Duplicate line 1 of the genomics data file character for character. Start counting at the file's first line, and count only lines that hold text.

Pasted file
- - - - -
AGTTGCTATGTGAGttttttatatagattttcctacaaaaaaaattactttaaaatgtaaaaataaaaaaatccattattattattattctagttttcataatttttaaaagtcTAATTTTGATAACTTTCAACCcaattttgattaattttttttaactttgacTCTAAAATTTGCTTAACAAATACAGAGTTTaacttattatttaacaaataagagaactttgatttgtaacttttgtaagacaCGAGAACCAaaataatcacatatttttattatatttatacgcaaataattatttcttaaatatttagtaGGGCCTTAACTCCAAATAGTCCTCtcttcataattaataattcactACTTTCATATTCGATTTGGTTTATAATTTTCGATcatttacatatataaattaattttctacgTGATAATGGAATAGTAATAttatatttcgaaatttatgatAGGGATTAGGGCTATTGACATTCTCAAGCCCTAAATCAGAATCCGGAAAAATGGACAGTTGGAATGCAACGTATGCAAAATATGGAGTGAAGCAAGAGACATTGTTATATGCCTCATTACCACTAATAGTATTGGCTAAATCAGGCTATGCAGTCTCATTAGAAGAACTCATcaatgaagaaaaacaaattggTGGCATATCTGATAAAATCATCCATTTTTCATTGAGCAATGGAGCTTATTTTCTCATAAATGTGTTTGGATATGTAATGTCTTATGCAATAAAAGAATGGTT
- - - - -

AGTTGCTATGTGAGttttttatatagattttcctacaaaaaaaattactttaaaatgtaaaaataaaaaaatccattattattattattctagttttcataatttttaaaagtcTAATTTTGATAACTTTCAACCcaattttgattaattttttttaactttgacTCTAAAATTTGCTTAACAAATACAGAGTTTaacttattatttaacaaataagagaactttgatttgtaacttttgtaagacaCGAGAACCAaaataatcacatatttttattatatttatacgcaaataattatttcttaaatatttagtaGGGCCTTAACTCCAAATAGTCCTCtcttcataattaataattcactACTTTCATATTCGATTTGGTTTATAATTTTCGATcatttacatatataaattaattttctacgTGATAATGGAATAGTAATAttatatttcgaaatttatgatAGGGATTAGGGCTATTGACATTCTCAAGCCCTAAATCAGAATCCGGAAAAATGGACAGTTGGAATGCAACGTATGCAAAATATGGAGTGAAGCAAGAGACATTGTTATATGCCTCATTACCACTAATAGTATTGGCTAAATCAGGCTATGCAGTCTCATTAGAAGAACTCATcaatgaagaaaaacaaattggTGGCATATCTGATAAAATCATCCATTTTTCATTGAGCAATGGAGCTTATTTTCTCATAAATGTGTTTGGATATGTAATGTCTTATGCAATAAAAGAATGGTT